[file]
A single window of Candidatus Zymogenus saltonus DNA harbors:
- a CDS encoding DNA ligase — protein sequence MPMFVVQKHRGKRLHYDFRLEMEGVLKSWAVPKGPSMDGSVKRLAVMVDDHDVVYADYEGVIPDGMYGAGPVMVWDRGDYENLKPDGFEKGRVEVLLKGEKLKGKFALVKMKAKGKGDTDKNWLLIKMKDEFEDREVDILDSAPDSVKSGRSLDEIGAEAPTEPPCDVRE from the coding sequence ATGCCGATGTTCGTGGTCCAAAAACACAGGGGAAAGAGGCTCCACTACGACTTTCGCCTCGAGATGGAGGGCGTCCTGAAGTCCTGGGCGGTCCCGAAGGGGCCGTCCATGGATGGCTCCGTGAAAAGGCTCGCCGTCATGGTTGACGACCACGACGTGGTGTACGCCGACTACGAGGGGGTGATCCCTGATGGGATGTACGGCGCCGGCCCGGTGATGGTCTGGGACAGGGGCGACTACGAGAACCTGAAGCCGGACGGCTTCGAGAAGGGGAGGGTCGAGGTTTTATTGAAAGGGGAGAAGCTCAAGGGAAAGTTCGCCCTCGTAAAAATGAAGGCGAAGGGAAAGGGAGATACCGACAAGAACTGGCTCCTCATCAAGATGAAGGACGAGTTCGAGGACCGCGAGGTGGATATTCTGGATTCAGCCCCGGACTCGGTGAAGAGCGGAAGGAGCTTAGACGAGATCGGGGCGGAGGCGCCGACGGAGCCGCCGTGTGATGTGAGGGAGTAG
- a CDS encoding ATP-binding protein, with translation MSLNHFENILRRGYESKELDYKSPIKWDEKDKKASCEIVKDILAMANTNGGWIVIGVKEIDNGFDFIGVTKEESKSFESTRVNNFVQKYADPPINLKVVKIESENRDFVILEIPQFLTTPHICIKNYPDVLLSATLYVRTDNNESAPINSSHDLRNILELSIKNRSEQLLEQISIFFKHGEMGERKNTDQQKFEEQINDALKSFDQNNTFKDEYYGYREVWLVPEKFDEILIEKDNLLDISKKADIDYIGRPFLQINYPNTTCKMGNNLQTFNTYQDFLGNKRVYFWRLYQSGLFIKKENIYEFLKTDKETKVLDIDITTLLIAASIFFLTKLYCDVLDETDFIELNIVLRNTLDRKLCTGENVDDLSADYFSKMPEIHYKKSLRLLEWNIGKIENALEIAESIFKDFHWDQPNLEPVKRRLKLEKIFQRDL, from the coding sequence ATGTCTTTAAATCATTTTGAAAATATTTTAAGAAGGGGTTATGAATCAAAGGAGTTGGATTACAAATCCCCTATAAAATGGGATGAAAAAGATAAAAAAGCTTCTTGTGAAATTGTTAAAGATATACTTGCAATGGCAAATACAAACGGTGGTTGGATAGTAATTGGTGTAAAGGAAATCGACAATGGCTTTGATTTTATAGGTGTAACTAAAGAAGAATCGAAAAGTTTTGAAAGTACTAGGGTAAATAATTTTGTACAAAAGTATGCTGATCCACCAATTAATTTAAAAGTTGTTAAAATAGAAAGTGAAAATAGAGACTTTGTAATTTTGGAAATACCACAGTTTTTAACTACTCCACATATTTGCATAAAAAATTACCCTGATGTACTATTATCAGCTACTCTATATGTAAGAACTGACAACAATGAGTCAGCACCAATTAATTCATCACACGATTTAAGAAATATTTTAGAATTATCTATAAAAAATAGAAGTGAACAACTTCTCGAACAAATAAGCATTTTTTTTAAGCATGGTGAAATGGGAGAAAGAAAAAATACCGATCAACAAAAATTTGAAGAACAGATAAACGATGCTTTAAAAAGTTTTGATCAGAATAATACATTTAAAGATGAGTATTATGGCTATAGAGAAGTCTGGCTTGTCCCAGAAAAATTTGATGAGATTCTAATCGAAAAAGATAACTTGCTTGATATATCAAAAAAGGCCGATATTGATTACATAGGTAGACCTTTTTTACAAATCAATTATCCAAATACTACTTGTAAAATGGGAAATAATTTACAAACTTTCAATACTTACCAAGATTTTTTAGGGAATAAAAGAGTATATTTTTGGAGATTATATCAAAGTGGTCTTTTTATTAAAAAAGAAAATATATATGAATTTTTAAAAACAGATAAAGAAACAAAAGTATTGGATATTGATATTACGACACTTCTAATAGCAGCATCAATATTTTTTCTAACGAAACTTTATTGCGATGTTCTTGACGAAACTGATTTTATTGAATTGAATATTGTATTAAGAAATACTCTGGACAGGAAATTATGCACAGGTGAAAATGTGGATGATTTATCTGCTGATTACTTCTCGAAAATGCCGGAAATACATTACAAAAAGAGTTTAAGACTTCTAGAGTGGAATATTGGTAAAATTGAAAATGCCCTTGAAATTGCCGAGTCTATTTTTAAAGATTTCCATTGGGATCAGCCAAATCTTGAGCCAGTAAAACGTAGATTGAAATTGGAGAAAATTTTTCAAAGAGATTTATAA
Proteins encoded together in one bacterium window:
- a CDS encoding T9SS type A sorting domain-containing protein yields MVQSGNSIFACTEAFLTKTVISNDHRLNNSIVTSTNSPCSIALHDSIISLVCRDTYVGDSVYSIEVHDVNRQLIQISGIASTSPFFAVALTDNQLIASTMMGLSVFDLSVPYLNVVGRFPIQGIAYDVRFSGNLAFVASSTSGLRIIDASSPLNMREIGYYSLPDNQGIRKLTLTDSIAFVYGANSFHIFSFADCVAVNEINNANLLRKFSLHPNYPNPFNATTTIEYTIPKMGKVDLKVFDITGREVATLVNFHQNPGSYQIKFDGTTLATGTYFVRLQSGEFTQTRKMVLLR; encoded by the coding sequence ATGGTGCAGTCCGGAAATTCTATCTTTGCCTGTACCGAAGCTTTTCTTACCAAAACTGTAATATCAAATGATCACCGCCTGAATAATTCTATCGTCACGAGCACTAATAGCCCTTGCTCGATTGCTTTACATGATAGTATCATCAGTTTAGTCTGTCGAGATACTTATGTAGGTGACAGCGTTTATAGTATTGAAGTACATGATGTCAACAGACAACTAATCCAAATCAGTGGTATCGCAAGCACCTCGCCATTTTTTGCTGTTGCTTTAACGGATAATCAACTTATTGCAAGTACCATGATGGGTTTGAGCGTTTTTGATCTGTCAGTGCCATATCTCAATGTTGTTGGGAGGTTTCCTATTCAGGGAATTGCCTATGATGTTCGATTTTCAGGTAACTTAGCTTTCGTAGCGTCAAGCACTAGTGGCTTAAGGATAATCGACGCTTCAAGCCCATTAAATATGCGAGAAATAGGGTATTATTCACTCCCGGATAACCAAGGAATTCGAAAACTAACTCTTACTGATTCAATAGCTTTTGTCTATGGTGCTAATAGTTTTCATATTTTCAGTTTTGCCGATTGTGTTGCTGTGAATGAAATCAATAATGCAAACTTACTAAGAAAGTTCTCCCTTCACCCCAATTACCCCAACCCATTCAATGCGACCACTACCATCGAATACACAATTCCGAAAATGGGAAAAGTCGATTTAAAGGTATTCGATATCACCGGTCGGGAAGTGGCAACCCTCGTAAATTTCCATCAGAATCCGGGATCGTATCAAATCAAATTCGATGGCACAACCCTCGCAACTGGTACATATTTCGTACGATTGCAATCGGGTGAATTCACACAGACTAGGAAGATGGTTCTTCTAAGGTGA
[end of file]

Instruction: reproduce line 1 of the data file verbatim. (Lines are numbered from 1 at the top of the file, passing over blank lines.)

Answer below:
A single window of Candidatus Zymogenus saltonus DNA harbors: